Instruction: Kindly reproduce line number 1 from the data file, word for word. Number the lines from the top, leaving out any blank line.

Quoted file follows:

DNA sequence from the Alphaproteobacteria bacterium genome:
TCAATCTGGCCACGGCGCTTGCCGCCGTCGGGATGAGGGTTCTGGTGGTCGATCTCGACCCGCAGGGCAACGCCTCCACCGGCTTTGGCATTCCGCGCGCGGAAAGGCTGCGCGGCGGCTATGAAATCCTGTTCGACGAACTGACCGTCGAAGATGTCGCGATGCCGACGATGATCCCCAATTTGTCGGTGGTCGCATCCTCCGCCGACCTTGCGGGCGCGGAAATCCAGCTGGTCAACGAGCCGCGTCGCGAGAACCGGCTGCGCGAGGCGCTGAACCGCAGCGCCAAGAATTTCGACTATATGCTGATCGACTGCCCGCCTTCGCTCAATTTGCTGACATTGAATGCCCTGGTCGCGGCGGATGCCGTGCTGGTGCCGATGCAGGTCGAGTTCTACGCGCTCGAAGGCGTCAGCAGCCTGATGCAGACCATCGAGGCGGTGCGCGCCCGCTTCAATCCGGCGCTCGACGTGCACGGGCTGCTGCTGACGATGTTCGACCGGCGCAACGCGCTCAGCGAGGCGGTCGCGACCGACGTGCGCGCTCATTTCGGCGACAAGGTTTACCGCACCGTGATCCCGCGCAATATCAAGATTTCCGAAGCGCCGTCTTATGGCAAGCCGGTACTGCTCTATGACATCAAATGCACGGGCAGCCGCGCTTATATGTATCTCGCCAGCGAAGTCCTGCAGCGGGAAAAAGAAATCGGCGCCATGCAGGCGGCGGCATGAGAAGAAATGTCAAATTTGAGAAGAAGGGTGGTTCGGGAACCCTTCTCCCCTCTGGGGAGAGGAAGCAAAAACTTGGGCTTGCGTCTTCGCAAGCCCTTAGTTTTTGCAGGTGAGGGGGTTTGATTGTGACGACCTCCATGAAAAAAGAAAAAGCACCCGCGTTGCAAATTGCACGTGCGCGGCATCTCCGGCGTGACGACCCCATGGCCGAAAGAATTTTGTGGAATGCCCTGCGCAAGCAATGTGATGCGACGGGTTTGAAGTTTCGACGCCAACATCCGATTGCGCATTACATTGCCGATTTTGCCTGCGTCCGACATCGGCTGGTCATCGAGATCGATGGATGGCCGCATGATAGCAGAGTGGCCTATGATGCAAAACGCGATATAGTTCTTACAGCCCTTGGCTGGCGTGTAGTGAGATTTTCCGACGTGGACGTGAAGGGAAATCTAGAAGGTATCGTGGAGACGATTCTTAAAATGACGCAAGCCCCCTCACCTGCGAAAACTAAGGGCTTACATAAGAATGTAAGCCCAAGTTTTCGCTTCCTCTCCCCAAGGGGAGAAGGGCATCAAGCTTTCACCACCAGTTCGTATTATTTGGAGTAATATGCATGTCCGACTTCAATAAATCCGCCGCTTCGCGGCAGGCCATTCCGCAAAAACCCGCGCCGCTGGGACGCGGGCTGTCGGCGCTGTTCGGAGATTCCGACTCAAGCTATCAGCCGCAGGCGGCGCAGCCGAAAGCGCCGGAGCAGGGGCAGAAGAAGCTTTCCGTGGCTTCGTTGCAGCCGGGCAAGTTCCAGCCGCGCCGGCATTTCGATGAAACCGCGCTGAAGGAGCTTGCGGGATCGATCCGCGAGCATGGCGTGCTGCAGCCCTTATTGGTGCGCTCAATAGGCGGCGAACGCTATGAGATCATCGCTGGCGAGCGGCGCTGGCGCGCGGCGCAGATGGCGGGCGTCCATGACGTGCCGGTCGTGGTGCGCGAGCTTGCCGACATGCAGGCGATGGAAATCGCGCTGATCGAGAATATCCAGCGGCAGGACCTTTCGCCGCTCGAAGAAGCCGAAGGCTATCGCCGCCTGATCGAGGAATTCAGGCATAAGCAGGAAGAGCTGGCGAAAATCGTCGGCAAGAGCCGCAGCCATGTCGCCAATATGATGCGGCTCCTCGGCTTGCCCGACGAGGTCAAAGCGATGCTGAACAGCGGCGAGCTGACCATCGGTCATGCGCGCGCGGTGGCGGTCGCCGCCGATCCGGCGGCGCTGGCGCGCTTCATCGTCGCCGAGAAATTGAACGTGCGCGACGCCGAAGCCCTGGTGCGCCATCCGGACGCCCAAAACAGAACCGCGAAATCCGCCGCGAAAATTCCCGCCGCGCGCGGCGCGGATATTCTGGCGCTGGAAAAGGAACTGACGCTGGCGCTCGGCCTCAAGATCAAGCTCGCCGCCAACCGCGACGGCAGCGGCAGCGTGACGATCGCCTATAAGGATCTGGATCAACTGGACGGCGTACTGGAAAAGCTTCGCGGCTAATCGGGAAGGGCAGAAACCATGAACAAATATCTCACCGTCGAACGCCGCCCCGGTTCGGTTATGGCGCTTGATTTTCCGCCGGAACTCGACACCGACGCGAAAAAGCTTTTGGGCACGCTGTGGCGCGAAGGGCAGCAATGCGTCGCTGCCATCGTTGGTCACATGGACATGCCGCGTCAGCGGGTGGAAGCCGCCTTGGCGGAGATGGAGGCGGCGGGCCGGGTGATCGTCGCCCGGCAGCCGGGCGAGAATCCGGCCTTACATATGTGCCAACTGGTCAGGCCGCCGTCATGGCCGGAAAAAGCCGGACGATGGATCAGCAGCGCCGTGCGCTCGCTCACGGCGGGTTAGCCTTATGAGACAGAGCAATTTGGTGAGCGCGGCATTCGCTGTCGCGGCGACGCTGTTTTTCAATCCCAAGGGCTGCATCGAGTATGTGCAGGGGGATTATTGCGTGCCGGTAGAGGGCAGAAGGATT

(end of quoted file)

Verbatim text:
DNA sequence from the Alphaproteobacteria bacterium genome: